For centuries, the Lithuanian city of Vilnius was one of the most important Jewish centers in the world, earning the title “Jerusalem of the North,” until the Nazis destroyed it. About 95% of its Jewish population of Vilna, its name in Hebrew and Yiddish, was murdered and its synagogues and institutions were reduced to ruins. The Soviets finished the job, paving over the remnants of Vilna’s famous Great Synagogue, for example, so thoroughly that few today know it ever existed.
Now, an international team of archaeologists is trying to recover this lost world. They will excavate the remains of its Great Synagogue and uncover one of Vilna’s greatest secrets: a lost escape tunnel dug by Jewish prisoners inside a horrific Nazi execution site.
Watch NOVA: Holocaust Escape Tunnel April 19 at 9:00 p.m. on WCVE PBS/WHTJ PBS. Check listings for additional air-times.
In the heart of Lithuania, what is now a peaceful forest called Ponar was once Ground Zero for Hitler’s Final Solution. Here, before death camps and gas chambers, the Nazis shot as many as 100,000 people, mostly Jews, in systematic executions, and then hid the evidence of the mass murder. In June 2016, the PBS science series NOVA joined an international team of archeologists on an expedition to locate the last traces of a vanished people: the Jews of Vilnius, the capital of Lithuania, known in colloquial Yiddish as Vilna.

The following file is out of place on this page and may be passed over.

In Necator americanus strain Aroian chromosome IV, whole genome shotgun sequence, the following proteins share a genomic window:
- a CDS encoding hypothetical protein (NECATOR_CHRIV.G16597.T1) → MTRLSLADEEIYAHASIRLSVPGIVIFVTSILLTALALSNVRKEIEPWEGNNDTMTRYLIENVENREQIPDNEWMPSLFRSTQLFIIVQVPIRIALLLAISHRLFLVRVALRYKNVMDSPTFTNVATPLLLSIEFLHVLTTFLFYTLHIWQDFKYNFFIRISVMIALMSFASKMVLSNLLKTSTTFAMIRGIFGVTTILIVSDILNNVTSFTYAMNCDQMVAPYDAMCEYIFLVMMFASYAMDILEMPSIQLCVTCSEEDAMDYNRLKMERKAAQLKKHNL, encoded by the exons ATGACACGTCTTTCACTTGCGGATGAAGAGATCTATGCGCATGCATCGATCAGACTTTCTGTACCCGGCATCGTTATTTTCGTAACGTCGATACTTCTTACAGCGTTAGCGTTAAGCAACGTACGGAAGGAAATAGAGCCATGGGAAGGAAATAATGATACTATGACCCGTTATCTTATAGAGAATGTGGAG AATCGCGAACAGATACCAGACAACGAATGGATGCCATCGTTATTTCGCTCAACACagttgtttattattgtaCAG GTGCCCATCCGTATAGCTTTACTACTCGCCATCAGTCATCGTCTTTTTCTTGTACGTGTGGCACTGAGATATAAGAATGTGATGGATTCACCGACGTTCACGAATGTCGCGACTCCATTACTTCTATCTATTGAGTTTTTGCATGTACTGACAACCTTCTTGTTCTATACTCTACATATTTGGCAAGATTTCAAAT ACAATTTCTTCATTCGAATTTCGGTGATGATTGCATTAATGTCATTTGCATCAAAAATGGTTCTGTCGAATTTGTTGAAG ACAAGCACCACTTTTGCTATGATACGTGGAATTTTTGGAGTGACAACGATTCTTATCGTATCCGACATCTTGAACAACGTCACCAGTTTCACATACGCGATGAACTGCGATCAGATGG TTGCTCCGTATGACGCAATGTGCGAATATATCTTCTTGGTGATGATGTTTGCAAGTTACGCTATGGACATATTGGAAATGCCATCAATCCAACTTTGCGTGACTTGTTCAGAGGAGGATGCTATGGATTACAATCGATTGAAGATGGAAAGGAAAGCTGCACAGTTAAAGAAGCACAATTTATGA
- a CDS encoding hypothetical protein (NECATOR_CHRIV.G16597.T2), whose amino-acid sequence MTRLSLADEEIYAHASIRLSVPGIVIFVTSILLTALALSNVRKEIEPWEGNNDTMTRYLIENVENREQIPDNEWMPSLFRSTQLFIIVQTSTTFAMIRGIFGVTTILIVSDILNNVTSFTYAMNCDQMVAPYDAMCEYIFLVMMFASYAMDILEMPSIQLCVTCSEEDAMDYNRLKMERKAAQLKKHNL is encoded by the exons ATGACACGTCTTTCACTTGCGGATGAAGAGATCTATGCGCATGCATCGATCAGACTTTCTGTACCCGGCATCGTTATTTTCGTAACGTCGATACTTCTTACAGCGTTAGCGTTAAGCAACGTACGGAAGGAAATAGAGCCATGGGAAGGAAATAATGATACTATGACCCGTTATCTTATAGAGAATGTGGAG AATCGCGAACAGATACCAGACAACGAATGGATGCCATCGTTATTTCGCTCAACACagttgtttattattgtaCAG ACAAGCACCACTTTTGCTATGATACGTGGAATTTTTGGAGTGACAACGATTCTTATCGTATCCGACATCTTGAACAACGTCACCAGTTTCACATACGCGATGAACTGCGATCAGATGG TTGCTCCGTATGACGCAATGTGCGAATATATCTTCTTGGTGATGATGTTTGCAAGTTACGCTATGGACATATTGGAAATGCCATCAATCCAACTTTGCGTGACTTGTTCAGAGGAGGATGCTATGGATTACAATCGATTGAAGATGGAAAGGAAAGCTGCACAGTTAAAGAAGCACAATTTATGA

Historians now generally agree that the use of bullets to annihilate Vilna’s Jews in Ponar Forest was part of a critical tipping point that convinced the Nazis that genocide was actually possible and led to the industrial scale extermination in the concentration camps that followed. “This ‘Holocaust by bullets,’ as it's called, is by far the most important part of the Holocaust,” said Timothy Snyder, Professor of History, Yale University. “It’s how it starts. It's how half of the victims die. But it’s also the decisive moment when it is realized that something like this is possible.”
As the Soviets approached to retake Lithuania from the Nazis in 1944, the Germans ordered a so-called “burning brigade” of 80 Jewish prisoners (76 men, 4 women) to exhume and incinerate the corpses in an attempt to hide the evidence. Over the course of several months, as the job was completed, the prisoners knew they lived on borrowed time and would be the next victims. Fearing that if they did not survive, the story of the horrors perpetrated in Ponar would never be told, they devised a plan: to dig a tunnel, beginning with a single 70 x 65 centimeter hole that the prisoners painstakingly excavated each night.
They dug for 76 nights, using only their hands, spoons and crude improvised tools. On April 15, 1944, the last night of Passover, the shackled prisoners attempted an audacious escape through the narrow, 100-foot-long tunnel. Right below the feet of their Nazi jailors, 12 of them made it out, and 11 survived the war to share their horrific tale among themselves and their families.
Until now, only the tunnel entrance had been located—found by Lithuanian archeologists in 2004 within the burial pit where the prisoners had been housed. Despite efforts, no other evidence of the tunnel’s existence or whether it had been completed had ever been found—and its path remained a mystery—until the expedition team working with NOVA made the stunning find.